I’m surprised that your husband, who of all people must be well aware of how much the issue causes you concern, would think it productive to raise it as a criticism.
I don’t want to pour oil on troubled waters, but it could be seen as slightly bullying and I just want to point it out in case his behaviour is exacerbating the situation.
I’m sure he’s a great guy and all is well, but if you’re feeling isolated and the person you live with seems to rejoice in pointing it out there’s something wrong.
Proactive behaviour will eventually earn you the results you’re after
You are clearly capable of making friends, as your school experience illustrates. Having let them go I wonder if part of the problem has been that you’ve failed to recognise their value until recently.
I wasn’t exaggerating when I expressed my awe at your ability to survive without mates; now I’d to see you do something about it.
Making new friends does, for some reason, become harder as we grow older, perhaps because we don’t wander far from the boundaries of our daily lives.
dating, making friends involves kissing some frogs and you need to be ready to make mistakes and display vulnerabilities. You have nothing to be ashamed of and everything to gain by stepping your domestic life to scout for buddies.
Whether you try a book group or a gym class, a drink with a colleague who catches your eye, or make a rendezvous as an act of kindness with someone who looks they need a shoulder to cry on, proactive behaviour will eventually earn you the results you’re after.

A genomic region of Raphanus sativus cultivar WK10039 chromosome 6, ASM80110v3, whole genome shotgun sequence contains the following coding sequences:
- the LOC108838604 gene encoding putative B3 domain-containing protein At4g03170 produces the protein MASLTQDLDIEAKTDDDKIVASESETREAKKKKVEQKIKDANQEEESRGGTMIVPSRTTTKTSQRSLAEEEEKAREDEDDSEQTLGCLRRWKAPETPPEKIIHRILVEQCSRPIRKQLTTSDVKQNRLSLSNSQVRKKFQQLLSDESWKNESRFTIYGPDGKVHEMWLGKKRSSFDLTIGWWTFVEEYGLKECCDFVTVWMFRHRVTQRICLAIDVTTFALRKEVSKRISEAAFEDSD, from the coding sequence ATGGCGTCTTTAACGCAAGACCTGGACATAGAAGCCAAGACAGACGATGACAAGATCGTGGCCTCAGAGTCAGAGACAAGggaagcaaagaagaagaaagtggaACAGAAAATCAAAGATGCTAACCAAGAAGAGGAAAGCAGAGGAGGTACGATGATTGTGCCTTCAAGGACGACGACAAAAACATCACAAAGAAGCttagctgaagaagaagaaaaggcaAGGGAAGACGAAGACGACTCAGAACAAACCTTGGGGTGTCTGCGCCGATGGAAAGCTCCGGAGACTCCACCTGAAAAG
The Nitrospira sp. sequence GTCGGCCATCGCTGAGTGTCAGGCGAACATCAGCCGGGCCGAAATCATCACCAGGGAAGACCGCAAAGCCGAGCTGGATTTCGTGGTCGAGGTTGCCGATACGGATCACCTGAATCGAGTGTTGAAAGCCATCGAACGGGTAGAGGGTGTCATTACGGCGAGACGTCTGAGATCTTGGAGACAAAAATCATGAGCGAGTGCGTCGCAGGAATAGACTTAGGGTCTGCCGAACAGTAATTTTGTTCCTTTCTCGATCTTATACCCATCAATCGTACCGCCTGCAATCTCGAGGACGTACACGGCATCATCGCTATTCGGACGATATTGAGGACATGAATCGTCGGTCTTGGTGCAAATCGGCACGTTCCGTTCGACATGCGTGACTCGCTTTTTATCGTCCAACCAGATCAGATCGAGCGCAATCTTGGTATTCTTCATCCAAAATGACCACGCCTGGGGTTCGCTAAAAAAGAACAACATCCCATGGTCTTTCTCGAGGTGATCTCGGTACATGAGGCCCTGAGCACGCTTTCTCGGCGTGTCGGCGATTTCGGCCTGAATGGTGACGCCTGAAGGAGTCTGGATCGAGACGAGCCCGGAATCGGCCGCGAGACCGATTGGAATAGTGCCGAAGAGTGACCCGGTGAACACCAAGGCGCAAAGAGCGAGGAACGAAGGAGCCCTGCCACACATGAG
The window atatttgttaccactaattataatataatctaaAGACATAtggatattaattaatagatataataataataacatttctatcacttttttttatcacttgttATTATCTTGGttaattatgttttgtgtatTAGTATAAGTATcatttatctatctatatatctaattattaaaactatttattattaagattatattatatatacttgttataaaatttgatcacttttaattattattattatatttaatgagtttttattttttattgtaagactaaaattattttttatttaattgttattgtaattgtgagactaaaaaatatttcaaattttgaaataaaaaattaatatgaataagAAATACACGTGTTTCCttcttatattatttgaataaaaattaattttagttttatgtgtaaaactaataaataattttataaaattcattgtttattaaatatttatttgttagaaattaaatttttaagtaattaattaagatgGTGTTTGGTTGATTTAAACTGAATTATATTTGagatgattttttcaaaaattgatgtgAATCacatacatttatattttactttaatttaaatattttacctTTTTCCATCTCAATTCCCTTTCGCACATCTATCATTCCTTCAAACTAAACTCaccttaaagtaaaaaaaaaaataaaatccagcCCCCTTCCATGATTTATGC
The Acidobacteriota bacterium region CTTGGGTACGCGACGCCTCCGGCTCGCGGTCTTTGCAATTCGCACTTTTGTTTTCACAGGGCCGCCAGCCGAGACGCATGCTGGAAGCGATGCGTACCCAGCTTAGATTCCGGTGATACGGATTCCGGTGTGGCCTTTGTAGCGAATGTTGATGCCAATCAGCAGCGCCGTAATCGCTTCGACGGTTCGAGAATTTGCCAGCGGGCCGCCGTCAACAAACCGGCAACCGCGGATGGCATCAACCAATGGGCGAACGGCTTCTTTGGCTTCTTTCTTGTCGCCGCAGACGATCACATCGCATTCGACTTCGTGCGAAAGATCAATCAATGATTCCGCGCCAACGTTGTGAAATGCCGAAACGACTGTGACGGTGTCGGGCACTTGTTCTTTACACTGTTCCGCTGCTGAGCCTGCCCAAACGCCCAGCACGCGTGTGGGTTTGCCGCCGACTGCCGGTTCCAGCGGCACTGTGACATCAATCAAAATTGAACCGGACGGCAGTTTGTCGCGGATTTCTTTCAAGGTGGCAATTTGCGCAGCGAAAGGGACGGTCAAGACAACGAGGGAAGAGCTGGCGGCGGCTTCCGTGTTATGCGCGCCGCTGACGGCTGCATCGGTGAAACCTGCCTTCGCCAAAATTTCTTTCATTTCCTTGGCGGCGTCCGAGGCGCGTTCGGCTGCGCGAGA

The world is full of people hoping and praying for connection with others, not just s on social media.
It’s as if you’ve neglected your own needs and over-inflated the dependency of your family. You have a job, kids and a husband, all of whom offer you an open door to making friends.
You have nothing to lose and everything to gain, so stop letting your erroneous sense of shame prevent you from reaching out for that loveliest of blessings, someone who gets you.
I’d say good luck but it’s determination you need and the desire to change your situation, both of which I’d credit you with along with so much more.
If you have a dilemma, send a brief email to email@example.com. Follow her on @mariellaf1
“,”author”:”Mariella Frostrup”,”date_published”:”2019-08-04T04:59:11.000Z”,”lead_image_url”:”https://i.guim.co.uk/img/media/c738b1b6ea70e7bc3dd117a1a5915ee9ba49da39/386_15_3964_2378/master/3964.jpg?width=1200&height=630&quality=85&auto=format&fit=crop&overlay-align=bottom%2Cleft&overlay-width=100p&overlay-base64=L2ltZy9zdGF0aWMvb3ZlcmxheXMvdG8tZGVmYXVsdC5wbmc&enable=upscale&s=4d9a410713fa96eabc3c1d0738dfde2c”,”dek”:null,”next_page_url”:null,”url”:”https://www.theguardian.com/lifeandstyle/2019/aug/04/i-feel-lonely-ashamed-i-dont-have-friends-dilemma”,”domain”:”www.theguardian.com”,”excerpt”:”To make friends you need to be ready to display your vulnerabilities, says Mariella Frostrup”,”word_count”:954,”direction”:”ltr”,”total_pages”:1,”rendered_pages”:1}